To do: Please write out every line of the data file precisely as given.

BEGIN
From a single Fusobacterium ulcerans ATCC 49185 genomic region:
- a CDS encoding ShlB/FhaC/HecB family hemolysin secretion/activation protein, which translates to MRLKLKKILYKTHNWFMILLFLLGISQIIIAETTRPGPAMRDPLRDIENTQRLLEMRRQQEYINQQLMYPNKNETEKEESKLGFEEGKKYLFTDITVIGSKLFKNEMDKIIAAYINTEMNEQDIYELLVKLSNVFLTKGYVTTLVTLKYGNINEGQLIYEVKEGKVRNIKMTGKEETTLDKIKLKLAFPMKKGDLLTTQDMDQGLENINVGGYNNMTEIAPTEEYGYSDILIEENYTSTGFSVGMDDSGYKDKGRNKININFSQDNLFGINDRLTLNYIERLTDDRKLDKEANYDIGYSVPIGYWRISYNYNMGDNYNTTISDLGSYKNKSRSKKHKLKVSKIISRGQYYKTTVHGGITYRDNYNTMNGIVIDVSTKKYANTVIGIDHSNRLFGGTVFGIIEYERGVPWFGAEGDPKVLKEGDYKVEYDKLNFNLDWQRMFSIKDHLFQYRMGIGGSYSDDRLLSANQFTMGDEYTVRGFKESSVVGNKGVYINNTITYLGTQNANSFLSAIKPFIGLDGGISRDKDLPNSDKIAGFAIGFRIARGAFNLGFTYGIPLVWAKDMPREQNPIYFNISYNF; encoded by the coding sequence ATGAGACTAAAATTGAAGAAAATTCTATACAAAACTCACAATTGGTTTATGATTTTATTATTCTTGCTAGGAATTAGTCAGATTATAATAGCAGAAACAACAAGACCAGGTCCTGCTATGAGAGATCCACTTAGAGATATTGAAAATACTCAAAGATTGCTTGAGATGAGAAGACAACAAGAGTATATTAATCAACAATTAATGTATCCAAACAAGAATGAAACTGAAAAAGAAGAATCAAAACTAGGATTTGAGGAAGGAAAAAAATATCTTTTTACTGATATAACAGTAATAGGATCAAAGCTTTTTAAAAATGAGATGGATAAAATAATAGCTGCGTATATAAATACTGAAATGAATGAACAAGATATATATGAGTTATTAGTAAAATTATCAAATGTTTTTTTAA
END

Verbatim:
From a single Fusobacterium ulcerans ATCC 49185 genomic region:
- a CDS encoding ShlB/FhaC/HecB family hemolysin secretion/activation protein, which translates to MRLKLKKILYKTHNWFMILLFLLGISQIIIAETTRPGPAMRDPLRDIENTQRLLEMRRQQEYINQQLMYPNKNETEKEESKLGFEEGKKYLFTDITVIGSKLFKNEMDKIIAAYINTEMNEQDIYELLVKLSNVFLTKGYVTTLVTLKYGNINEGQLIYEVKEGKVRNIKMTGKEETTLDKIKLKLAFPMKKGDLLTTQDMDQGLENINVGGYNNMTEIAPTEEYGYSDILIEENYTSTGFSVGMDDSGYKDKGRNKININFSQDNLFGINDRLTLNYIERLTDDRKLDKEANYDIGYSVPIGYWRISYNYNMGDNYNTTISDLGSYKNKSRSKKHKLKVSKIISRGQYYKTTVHGGITYRDNYNTMNGIVIDVSTKKYANTVIGIDHSNRLFGGTVFGIIEYERGVPWFGAEGDPKVLKEGDYKVEYDKLNFNLDWQRMFSIKDHLFQYRMGIGGSYSDDRLLSANQFTMGDEYTVRGFKESSVVGNKGVYINNTITYLGTQNANSFLSAIKPFIGLDGGISRDKDLPNSDKIAGFAIGFRIARGAFNLGFTYGIPLVWAKDMPREQNPIYFNISYNF; encoded by the coding sequence ATGAGACTAAAATTGAAGAAAATTCTATACAAAACTCACAATTGGTTTATGATTTTATTATTCTTGCTAGGAATTAGTCAGATTATAATAGCAGAAACAACAAGACCAGGTCCTGCTATGAGAGATCCACTTAGAGATATTGAAAATACTCAAAGATTGCTTGAGATGAGAAGACAACAAGAGTATATTAATCAACAATTAATGTATCCAAACAAGAATGAAACTGAAAAAGAAGAATCAAAACTAGGATTTGAGGAAGGAAAAAAATATCTTTTTACTGATATAACAGTAATAGGATCAAAGCTTTTTAAAAATGAGATGGATAAAATAATAGCTGCGTATATAAATACTGAAATGAATGAACAAGATATATATGAGTTATTAGTAAAATTATCAAATGTTTTTTTAA